Clara expresses the same frustration and confusion that people, especially 18-year-olds, currently have as announcement follows announcement of cancellations, more often in some states and cities than in others. And in 1918, cancellations and restrictions varied across the country as well.

One example from 1918 comes from Philadelphia and St. Louis, cities that famously handled the outbreak completely differently. Wilmer Krusen, Philadephia’s public health director, assured the city that the flu was isolated to the military and that it would not spread to civilians. Despite reports that contradicted his views of the disease’s spread, Krusen insisted on continuing with plans to host the Liberty Loan parade, which he predicted would raise millions of dollars in war bonds. And indeed, although city officials anticipated 10,000 spectators, the popular parade drew over 200,000.

Three days after the 1918 Philadelphia parade, all the hospitals in Philadelphia were at capacity. And within a week of the parade, 2,600 people had died. In the meantime, St. Louis immediately closed schools and cancelled other public gatherings. As a result, over the course of the pandemic, Philadelphia had more than twice as many deaths per 100,000 people than St. Louis.

According to the South Dakota State Historical Society,

“The Home Guard (the equivalent of today’s National Guard) roamed through the streets of Rapid City, fining and arresting people who were not abiding by the cities [sic] newly created “sanitation laws.” City residents were fined or arrested for “expectorating” (spitting) on the sidewalks of Rapid City. As the local paper noted, “The Guard will be out in full force today to see there is no breaking of the quarantine regulations.” On October 27, 1918, one Rapid City man was charged with “flagrant violation of the anti-spitting ordinance.” Even a Rapid City police officer was arrested by the Home Guard for violating the anti-spitting ordinance and paid the customary fine of $6.”

In 1919, the University of Minnesota shut its doors, the University of Montana held classes outdoors, the University of North Carolina went under quarantine, and Smith College closed down completely. At Stanford University, everyone, including professors, were required to wear masks of risk being fired.

Some cities, mostly in the West, also required masks in public….

According to the Sacramento Bee,

“In San Francisco, 100 people were arrested in October [1918] – reported in the news as “mask slackers” – and nine of them were sent to jail. In Stockton, California, one policeman apparently found his own father to be a mask slacker, and he arrested him.”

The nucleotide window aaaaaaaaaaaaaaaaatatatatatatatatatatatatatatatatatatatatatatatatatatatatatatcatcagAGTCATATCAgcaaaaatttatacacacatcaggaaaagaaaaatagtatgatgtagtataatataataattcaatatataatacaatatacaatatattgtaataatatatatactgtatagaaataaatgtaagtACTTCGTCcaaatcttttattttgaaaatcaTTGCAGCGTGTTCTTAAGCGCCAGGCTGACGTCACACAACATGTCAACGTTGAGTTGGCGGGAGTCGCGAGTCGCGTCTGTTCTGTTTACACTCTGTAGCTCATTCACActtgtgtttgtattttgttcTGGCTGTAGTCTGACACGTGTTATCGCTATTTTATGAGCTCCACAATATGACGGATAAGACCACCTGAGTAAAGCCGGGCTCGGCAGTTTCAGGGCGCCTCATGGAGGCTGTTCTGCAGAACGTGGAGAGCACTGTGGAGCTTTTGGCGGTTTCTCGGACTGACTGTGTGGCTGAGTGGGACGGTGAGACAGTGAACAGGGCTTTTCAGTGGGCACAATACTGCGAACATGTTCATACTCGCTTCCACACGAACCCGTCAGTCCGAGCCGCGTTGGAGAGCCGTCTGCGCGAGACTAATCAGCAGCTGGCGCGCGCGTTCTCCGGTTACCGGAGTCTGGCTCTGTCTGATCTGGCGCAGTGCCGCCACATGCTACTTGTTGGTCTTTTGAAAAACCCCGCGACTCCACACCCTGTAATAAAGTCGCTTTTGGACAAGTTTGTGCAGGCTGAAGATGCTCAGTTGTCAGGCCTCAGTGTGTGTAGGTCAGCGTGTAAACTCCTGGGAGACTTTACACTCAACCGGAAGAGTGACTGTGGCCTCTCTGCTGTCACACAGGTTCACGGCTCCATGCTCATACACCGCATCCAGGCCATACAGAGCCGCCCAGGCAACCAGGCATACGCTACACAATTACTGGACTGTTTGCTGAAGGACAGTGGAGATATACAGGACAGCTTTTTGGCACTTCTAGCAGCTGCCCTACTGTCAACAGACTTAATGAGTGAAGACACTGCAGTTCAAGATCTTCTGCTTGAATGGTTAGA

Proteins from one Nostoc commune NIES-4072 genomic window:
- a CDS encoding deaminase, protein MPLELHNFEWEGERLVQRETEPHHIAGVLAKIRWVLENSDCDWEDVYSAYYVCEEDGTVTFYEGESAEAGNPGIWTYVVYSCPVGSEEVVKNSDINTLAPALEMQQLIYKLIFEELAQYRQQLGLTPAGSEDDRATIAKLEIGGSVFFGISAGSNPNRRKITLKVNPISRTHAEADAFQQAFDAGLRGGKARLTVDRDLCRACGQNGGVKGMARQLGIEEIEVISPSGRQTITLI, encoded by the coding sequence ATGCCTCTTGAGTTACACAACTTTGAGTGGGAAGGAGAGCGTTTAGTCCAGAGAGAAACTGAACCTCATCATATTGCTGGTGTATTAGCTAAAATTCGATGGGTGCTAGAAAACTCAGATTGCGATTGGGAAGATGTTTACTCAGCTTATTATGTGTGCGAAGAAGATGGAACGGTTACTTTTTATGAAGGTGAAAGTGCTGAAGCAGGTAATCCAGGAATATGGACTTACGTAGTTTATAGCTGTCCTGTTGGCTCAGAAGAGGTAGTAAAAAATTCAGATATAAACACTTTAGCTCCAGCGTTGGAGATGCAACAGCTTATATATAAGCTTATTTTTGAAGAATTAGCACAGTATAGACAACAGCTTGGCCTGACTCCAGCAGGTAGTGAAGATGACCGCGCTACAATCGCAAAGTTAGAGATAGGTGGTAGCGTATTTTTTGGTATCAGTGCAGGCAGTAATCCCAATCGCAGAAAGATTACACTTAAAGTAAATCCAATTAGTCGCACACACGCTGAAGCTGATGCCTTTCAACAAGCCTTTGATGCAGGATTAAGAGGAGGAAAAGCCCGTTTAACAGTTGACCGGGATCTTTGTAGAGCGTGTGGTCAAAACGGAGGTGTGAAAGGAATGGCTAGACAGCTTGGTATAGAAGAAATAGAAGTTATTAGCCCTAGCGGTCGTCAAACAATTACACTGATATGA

Officials did their best to turn masks into fashion statements. “In October 1918, the Seattle Daily Times carried the headline ‘Influenza Veils Set New Fashion: Seattle Women Wearing Fine Mesh With Chiffon Border to Ward Off Malady.’”

Early in 1919, some people had had enough, so a woman in San Francisco “organized an Anti-Mask League whose purpose was to ‘oppose by lawful means the compulsory wearing of masks.’”

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How Aberdeen SD Became “Hub City”

From Clara’s Journal and the Story of Two Pandemics, by Vickie Oddino (Dobson St., 2021), pp. 97-98:

When the Milwaukee [RR] was surveying its line through Brown County in 1880, conventional wisdom held that the line would be routed through Columbia, which was the county seat. Columbia’s town fathers, feeling that they were in a strong negotiating position, refused to provide the Milwaukee with land for a right of way and a depot free of charge. C. H. Prior, then chief surveyor of the Milwaukee, resurveyed the main line to bypass Columbia and then platted a rival town (on a tract of land owned by his wife) some 12 miles from Columbia. This site became the City of Aberdeen, which was designated as a railroad division point, became the junction for several Milwaukee lines, and eventually became the third largest city in the state. Columbia stagnated and lost the county seat to Aberdeen several years later.

One of Aberdeen’s claims to fame is that L. Frank Baum, the author of The Wizard of Oz, lived there from 1888-1891 with his wife and two sons (the couple would have two more sons while in South Dakota). While there, he opened a gift shop, Baum’s Bazaar, and when it closed after two years, he purchased the weekly newspaper the Dakota Pioneer and changed its name to Saturday Pioneer. Believe it or not, this paper was one of Aberdeen’s seven weekly papers and two dailies at the time.